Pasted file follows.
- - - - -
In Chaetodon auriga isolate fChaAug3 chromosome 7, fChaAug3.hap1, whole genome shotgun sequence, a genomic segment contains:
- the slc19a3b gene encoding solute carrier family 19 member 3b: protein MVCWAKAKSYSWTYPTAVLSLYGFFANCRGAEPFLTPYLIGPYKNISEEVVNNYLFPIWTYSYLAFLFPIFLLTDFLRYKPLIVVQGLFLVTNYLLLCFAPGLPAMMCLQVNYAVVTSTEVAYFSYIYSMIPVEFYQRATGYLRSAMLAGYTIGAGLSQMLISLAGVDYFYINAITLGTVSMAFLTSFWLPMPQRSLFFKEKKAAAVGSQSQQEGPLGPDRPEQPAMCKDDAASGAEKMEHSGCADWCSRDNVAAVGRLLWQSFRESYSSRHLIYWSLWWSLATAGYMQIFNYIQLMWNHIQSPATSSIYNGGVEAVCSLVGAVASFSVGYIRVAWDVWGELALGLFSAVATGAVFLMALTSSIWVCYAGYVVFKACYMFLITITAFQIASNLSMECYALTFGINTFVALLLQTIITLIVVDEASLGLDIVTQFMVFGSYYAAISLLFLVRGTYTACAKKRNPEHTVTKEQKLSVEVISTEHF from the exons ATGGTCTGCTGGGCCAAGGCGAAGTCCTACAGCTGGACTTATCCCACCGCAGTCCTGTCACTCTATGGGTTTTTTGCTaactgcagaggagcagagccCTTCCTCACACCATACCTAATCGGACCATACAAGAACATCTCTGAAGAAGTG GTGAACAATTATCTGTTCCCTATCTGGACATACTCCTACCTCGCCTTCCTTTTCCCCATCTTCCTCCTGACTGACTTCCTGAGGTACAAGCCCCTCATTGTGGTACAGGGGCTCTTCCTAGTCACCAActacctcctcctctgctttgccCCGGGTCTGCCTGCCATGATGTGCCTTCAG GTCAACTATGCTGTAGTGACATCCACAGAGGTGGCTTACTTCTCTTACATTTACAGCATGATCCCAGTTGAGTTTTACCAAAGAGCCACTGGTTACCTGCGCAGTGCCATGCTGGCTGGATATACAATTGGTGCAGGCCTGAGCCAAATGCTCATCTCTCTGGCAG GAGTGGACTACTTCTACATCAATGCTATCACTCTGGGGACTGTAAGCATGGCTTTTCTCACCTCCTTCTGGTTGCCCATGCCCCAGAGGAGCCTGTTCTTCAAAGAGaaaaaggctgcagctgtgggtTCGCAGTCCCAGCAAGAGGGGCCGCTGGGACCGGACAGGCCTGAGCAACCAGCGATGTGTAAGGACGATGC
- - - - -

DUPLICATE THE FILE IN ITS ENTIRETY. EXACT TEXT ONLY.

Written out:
In Chaetodon auriga isolate fChaAug3 chromosome 7, fChaAug3.hap1, whole genome shotgun sequence, a genomic segment contains:
- the slc19a3b gene encoding solute carrier family 19 member 3b: protein MVCWAKAKSYSWTYPTAVLSLYGFFANCRGAEPFLTPYLIGPYKNISEEVVNNYLFPIWTYSYLAFLFPIFLLTDFLRYKPLIVVQGLFLVTNYLLLCFAPGLPAMMCLQVNYAVVTSTEVAYFSYIYSMIPVEFYQRATGYLRSAMLAGYTIGAGLSQMLISLAGVDYFYINAITLGTVSMAFLTSFWLPMPQRSLFFKEKKAAAVGSQSQQEGPLGPDRPEQPAMCKDDAASGAEKMEHSGCADWCSRDNVAAVGRLLWQSFRESYSSRHLIYWSLWWSLATAGYMQIFNYIQLMWNHIQSPATSSIYNGGVEAVCSLVGAVASFSVGYIRVAWDVWGELALGLFSAVATGAVFLMALTSSIWVCYAGYVVFKACYMFLITITAFQIASNLSMECYALTFGINTFVALLLQTIITLIVVDEASLGLDIVTQFMVFGSYYAAISLLFLVRGTYTACAKKRNPEHTVTKEQKLSVEVISTEHF from the exons ATGGTCTGCTGGGCCAAGGCGAAGTCCTACAGCTGGACTTATCCCACCGCAGTCCTGTCACTCTATGGGTTTTTTGCTaactgcagaggagcagagccCTTCCTCACACCATACCTAATCGGACCATACAAGAACATCTCTGAAGAAGTG GTGAACAATTATCTGTTCCCTATCTGGACATACTCCTACCTCGCCTTCCTTTTCCCCATCTTCCTCCTGACTGACTTCCTGAGGTACAAGCCCCTCATTGTGGTACAGGGGCTCTTCCTAGTCACCAActacctcctcctctgctttgccCCGGGTCTGCCTGCCATGATGTGCCTTCAG GTCAACTATGCTGTAGTGACATCCACAGAGGTGGCTTACTTCTCTTACATTTACAGCATGATCCCAGTTGAGTTTTACCAAAGAGCCACTGGTTACCTGCGCAGTGCCATGCTGGCTGGATATACAATTGGTGCAGGCCTGAGCCAAATGCTCATCTCTCTGGCAG GAGTGGACTACTTCTACATCAATGCTATCACTCTGGGGACTGTAAGCATGGCTTTTCTCACCTCCTTCTGGTTGCCCATGCCCCAGAGGAGCCTGTTCTTCAAAGAGaaaaaggctgcagctgtgggtTCGCAGTCCCAGCAAGAGGGGCCGCTGGGACCGGACAGGCCTGAGCAACCAGCGATGTGTAAGGACGATGC